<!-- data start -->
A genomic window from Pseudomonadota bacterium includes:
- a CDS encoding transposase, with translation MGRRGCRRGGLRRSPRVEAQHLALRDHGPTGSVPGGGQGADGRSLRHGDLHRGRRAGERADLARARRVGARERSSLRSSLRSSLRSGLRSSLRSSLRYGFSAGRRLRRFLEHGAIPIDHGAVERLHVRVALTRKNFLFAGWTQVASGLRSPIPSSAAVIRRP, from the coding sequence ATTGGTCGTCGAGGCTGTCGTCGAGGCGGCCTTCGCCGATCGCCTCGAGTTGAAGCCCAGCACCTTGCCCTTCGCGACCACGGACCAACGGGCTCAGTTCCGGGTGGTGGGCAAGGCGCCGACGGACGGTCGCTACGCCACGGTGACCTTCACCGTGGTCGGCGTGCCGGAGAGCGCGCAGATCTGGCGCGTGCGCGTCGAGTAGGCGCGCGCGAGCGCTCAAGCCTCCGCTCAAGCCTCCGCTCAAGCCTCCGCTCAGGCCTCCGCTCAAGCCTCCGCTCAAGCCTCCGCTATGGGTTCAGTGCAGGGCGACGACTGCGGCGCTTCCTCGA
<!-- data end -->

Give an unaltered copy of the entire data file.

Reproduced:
A genomic window from Pseudomonadota bacterium includes:
- a CDS encoding transposase, with translation MGRRGCRRGGLRRSPRVEAQHLALRDHGPTGSVPGGGQGADGRSLRHGDLHRGRRAGERADLARARRVGARERSSLRSSLRSSLRSGLRSSLRSSLRYGFSAGRRLRRFLEHGAIPIDHGAVERLHVRVALTRKNFLFAGWTQVASGLRSPIPSSAAVIRRP, from the coding sequence ATTGGTCGTCGAGGCTGTCGTCGAGGCGGCCTTCGCCGATCGCCTCGAGTTGAAGCCCAGCACCTTGCCCTTCGCGACCACGGACCAACGGGCTCAGTTCCGGGTGGTGGGCAAGGCGCCGACGGACGGTCGCTACGCCACGGTGACCTTCACCGTGGTCGGCGTGCCGGAGAGCGCGCAGATCTGGCGCGTGCGCGTCGAGTAGGCGCGCGCGAGCGCTCAAGCCTCCGCTCAAGCCTCCGCTCAAGCCTCCGCTCAGGCCTCCGCTCAAGCCTCCGCTCAAGCCTCCGCTATGGGTTCAGTGCAGGGCGACGACTGCGGCGCTTCCTCGA